Greg Kaufmann is a journalist-in-residence at the Roosevelt Institute and a contributing writer for The Nation. Previously, he was a senior fellow at the Center for American Progress and the founder and editor of TalkPoverty.org. He has appeared on numerous national and local programs on networks including PBS, MSNBC, and NPR, and his work has been featured on CBS News, The Washington Post, and Business Insider, among others.
Taken at face value, Senator John Ensign's amendment which was included in the final Senate healthcare bill sounds pretty decent: by meeting "wellness" standards people can receive discounts on their employer-based healthcare premiums. Stop smoking--pay less. Hit a certain weight--pay less. Meet a cholesterol target--you get the idea.
Dems probably should have stopped and realized since the amendment was offered by Ensign it probably wasn't motivated by "wellness" at heart.
In fact, it allows premiums to be raised from current levels, and then "discounts" would reduce the premiums to current rates. People who don't meet the insurance companies' targets could pay up to 30 percent more for coverage, roughly $4000 based on the average cost of family coverage. The amount could increase to 50 percent which is over $6,600 for a family.
The Progressive Caucus (CPC) is the largest caucus in Congress with 82 members--it dwarfs the often-hyped Blue Dog Democrats with its 52 yapping pups.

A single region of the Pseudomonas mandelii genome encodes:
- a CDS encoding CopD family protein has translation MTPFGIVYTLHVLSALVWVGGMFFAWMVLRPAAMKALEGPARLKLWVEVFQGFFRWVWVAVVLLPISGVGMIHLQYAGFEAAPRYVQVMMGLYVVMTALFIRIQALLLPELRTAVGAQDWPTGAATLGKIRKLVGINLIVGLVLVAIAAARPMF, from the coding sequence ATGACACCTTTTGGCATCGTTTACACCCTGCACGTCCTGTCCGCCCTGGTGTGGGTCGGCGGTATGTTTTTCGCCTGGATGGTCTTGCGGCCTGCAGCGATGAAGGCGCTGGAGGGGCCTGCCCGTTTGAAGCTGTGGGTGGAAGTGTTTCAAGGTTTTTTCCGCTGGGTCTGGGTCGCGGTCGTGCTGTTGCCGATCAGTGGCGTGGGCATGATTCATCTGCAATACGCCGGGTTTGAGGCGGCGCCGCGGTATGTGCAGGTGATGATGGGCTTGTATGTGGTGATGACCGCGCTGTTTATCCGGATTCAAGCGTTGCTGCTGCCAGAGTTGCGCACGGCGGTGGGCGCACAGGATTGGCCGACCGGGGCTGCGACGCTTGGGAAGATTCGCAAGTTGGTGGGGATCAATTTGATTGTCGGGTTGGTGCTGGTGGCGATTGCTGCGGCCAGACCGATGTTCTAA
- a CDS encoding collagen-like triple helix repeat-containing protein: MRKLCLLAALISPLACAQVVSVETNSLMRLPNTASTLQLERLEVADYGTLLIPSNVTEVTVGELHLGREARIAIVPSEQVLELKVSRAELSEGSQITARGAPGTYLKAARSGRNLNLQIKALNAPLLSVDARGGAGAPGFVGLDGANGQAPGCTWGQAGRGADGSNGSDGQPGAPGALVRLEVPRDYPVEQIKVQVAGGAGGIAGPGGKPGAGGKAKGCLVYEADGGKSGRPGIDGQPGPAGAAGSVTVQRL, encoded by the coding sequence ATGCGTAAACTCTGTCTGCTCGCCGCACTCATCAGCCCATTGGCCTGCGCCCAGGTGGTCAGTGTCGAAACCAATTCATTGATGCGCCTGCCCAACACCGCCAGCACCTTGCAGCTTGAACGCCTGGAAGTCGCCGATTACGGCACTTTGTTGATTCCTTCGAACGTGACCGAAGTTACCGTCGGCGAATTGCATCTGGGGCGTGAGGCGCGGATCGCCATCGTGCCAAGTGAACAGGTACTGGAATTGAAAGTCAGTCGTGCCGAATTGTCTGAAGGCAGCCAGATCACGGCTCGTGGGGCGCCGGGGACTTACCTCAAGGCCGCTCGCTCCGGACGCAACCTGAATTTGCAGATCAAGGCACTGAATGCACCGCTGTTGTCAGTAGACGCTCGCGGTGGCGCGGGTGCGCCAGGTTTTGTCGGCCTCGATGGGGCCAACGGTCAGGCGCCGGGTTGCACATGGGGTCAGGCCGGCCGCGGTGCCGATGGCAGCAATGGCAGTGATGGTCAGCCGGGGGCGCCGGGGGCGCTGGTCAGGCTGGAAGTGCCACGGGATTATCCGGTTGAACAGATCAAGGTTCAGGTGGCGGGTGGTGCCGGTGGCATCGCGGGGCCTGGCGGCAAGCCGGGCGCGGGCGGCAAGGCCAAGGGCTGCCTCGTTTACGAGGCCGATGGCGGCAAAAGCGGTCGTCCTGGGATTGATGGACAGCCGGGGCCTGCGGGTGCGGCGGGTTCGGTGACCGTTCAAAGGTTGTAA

Yet the CPC has struggled to get the respect and attention it has strived for--prior to this Congress, it seemed like the mainstream media wouldn't even refer to it by name, instead using vague descriptions like "the liberal wing of the party."
That's because getting the talented but diverse Caucus to unite and show its legislative muscle has often been described--even by its own members--as herding cats.
Donald Gates spent the last 28 years in prison, convicted of a rape and murder he said he didn't commit.
Yesterday, he was released from jail by the same judge who originally sentenced him to 20 years to life, as new DNA evidence pointed to a different man.
Gates is now 58 years old, and for his three lost decades the government gave him some winter clothes, $75, and a bus ticket to Ohio. He had to pay his $35 cab fare to get from jail to the bus station.
"Obama says he does not have the money for the plan many of his liberal supporters say packs the biggest employment punch--direct federal investment in job creation," the Post writes.
And a New York Times headline declares: "Obama Turns to Job Creation, but Warns of Limited Funds."